Leonard tells us of his many ailments: He cannot even sit for any length of time. When he gets up his “plexis” (Plexus; a network, as of nerves or blood vessels) area hurts so bad. He has to walk slowly while hanging on to someone for support. Those first few steps, Peltier laments, are awfully painful. “Then I have to deal with the other medical problems.” Peltier then obliges us with the predictable spin that this is his “Sundance” and he “…would not hesitate to suffer for any of you again and again.

Suffering with age issues Leonard? Well guess what?

Jack and Ron are dead.

Let’s bring this back to reality. Have you forgotten the images? Have you been able to erase the carnage at Jumping Bull, or Ron Williams asking for mercy before you shot him in the face? Can we quote you? “The M-F was begging for his life but I shot him anyway!” Or maybe you still remember Stuntz smiling at you when he put on Jack Coler’s FBI jacket. They were both at your feet, dead and mutilated. Remember that?

There is one question I have always wanted the answer to: Which of the AIM cowards that day rolled Jack Coler and Ron Williams over to face the ground? You?

“In the Spirit of Coler and Williams”

Ed Woods

Sunday, November 22, 2015

PELTIER: PAINTINGS REMOVED & PELTIER PARADOX

Dear Supporters:

Referencing the previous NPPA Blog, Peltier’s paintings have been removed from display at the Washington State Department of Labor and Industries, Tumwater, Washington. (Footnote #1)

Peltier’s response was predictable, the quintessential one-trick-pony, repeating ad nauseam the same worn-out rhetoric of out-of-context quotes without proper attributions, half-truths and outright fabrications that have been the mainstay of the Peltier myth for decades. (Fn. 2)

This is stereotypical Peltier, the Peltier Paradox: A position Peltier takes that, despite the apparently sound or legitimate reasoning from acceptable premises, when examined in its entirety leads to senseless, illogical, and contradictory conclusions. In other words, the paradox sounds good, even logical at times, but the truth destroyed Peltier a long time ago.

For example, in the November 14th “Press Release” Peltier claims (through the ill-informed Peter Clark, ILPDC) are the following inaccuracies and errors:

            --Logic: Peltier became confused over the misplaced logic of his own argument by correctly stating, “former agents of the FBI” (in other words, citizens legally expressing their First Amendment rights to free speech and expression) that somehow morphs into  “government censorship.” When brought to their attention, it was patently obvious to the State of Washington that providing a free venue at taxpayer’s expense and promoting the sale of a felon’s artwork was inappropriate, immoral, and arguably illegal. That’s what led to the state, along with a public apology, to remove those paintings. (Fn. 3)

            --Acquittal: Had Peltier been tried with his co-defendants he would have been acquitted:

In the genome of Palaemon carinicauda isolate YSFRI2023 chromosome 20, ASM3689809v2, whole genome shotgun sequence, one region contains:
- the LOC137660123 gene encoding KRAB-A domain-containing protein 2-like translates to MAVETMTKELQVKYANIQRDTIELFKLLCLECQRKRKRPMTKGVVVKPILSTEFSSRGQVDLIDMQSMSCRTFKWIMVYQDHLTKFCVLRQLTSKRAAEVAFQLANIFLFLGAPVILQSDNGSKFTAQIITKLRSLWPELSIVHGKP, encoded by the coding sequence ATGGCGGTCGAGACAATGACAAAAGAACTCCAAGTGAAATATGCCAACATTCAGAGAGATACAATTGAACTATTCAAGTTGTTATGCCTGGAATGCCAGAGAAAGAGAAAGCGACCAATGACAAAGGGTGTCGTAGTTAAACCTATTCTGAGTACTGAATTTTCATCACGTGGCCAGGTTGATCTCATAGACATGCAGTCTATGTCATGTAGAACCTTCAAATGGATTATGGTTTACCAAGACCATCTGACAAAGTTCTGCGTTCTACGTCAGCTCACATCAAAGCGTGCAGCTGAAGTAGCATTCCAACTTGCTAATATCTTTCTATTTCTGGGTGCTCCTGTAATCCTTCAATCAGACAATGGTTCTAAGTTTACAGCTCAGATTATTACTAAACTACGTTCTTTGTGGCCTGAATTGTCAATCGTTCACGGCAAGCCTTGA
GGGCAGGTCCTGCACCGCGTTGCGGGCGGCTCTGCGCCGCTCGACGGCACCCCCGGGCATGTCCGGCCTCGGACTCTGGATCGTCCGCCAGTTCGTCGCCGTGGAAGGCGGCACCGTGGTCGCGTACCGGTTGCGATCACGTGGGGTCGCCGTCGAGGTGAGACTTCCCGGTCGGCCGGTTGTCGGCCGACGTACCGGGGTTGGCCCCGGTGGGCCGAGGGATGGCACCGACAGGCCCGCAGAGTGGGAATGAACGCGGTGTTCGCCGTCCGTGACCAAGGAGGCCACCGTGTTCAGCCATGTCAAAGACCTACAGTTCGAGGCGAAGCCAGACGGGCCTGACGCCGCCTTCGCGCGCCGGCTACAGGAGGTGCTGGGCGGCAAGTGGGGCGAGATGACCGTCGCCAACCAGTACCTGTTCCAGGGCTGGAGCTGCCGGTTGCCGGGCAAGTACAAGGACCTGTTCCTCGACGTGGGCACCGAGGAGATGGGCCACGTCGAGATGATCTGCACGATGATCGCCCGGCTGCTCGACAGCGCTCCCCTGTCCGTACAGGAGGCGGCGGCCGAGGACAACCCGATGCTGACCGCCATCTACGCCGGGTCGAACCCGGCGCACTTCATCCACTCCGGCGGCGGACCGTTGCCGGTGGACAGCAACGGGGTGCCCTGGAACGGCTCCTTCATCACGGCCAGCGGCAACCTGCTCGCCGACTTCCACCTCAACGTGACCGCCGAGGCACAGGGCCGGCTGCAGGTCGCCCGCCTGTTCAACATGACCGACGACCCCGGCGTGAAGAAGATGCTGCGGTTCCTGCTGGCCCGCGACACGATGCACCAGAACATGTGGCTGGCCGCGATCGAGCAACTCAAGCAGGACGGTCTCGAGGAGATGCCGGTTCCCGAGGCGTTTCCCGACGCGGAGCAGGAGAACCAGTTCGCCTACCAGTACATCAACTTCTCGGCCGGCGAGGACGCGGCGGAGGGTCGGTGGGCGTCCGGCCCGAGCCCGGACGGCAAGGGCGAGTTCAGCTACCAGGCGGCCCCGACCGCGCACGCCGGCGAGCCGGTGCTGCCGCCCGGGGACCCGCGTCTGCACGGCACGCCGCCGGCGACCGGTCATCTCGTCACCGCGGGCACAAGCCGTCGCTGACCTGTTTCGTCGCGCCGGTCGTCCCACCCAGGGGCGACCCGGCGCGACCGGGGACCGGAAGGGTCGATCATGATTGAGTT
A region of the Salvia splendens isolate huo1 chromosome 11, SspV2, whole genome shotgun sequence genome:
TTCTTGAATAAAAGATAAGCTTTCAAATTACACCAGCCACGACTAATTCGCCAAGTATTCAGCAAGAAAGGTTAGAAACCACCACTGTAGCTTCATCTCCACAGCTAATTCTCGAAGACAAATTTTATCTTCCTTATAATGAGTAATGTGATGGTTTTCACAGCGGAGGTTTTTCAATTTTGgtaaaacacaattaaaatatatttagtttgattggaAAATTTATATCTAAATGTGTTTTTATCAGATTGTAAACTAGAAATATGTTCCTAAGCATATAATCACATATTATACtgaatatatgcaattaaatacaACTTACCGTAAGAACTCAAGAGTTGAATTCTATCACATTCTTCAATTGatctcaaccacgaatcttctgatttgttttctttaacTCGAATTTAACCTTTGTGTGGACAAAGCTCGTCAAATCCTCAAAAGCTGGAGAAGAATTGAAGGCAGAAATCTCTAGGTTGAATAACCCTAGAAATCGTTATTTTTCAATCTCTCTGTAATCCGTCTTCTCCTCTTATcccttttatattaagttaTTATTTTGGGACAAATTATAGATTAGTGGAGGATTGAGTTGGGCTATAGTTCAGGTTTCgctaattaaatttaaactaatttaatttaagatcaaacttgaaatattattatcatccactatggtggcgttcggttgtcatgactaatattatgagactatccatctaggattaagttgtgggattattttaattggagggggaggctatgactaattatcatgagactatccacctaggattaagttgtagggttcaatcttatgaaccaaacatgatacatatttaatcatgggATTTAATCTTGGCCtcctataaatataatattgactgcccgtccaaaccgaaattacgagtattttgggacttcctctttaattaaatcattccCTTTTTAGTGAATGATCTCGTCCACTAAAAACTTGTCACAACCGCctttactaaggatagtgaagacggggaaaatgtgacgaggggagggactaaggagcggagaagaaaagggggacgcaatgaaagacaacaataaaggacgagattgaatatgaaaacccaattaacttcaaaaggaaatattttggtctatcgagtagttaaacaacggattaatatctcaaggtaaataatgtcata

Well, close, and we’ll have to concede that possibility. However, the Butler/Robideau trial did not allow the government to properly present a fair case. It was forced to trial early and critical witnesses couldn’t be located in time. The jury deliberated for five days and twice reported it was deadlocked before reaching a verdict, so it wasn’t a foregone conclusion by any means. Also, in an unprecedented and wholly inappropriate move (one which, if the government had such an advantage, would have resulted in a mistrial), the trial judge took a ten-day recess allowing the defense an inordinate amount of time to prepare after the government’s case was presented to the jury. However, we have to live with that verdict…just as Peltier must live with his. (Fn. 4)

Other points raised in the “press release,” made without specific attributions and proper quoting, have long since been discredited:

            ---Ballistics evidence reflecting his innocence:

Innocence? Hardly. This had nothing to do with innocence but the meaning of the October 2, 1975 FBI Laboratory teletype that was examined and clarified during a three-day October 1975 hearing, after which, the 8th Circuit Court of Appeals, (authored by Judge Gerald Heaney), concluded:

“When all is said and done, however, a few simple but very important facts remain. The casing introduced into evidence had in fact been extracted from the Wichita AR-15. This point was not disputed; although the defense had its own ballistics expert, it offered no contrary evidence.” (Fn. 5)

            ---Extradition from Canada:

In spite of earlier criticism, the final word from the Canadian Government in 1999 was that “…Mr. Peltier was lawfully extradited to the United States.” (Fn. 6)

            ---Witnesses lied at trial:

During the Direct Appeal, the 8th Circuit Court stated:

“However, upon further questioning at the trial by the government attorney, they (the witnesses) stated that the testimony they gave at the trial was the truth, as best they remembered it. Thus, their testimony provided no support for the proposed defense instruction that the government induced them to testify falsely in this trial or in a related trial.” (Fn. 7)

Also, let’s remind Peltier, Clark or any of the others to remember another important aspect of what Norman Brown said regarding the shootings and his recanted testimony at Peltier's trial. During the October 17, 2000, Arts and Entertainment (A&E) documentary entitled "Murder on a Reservation," this is what Brown said about when he was brought into the courtroom to testify against Peltier: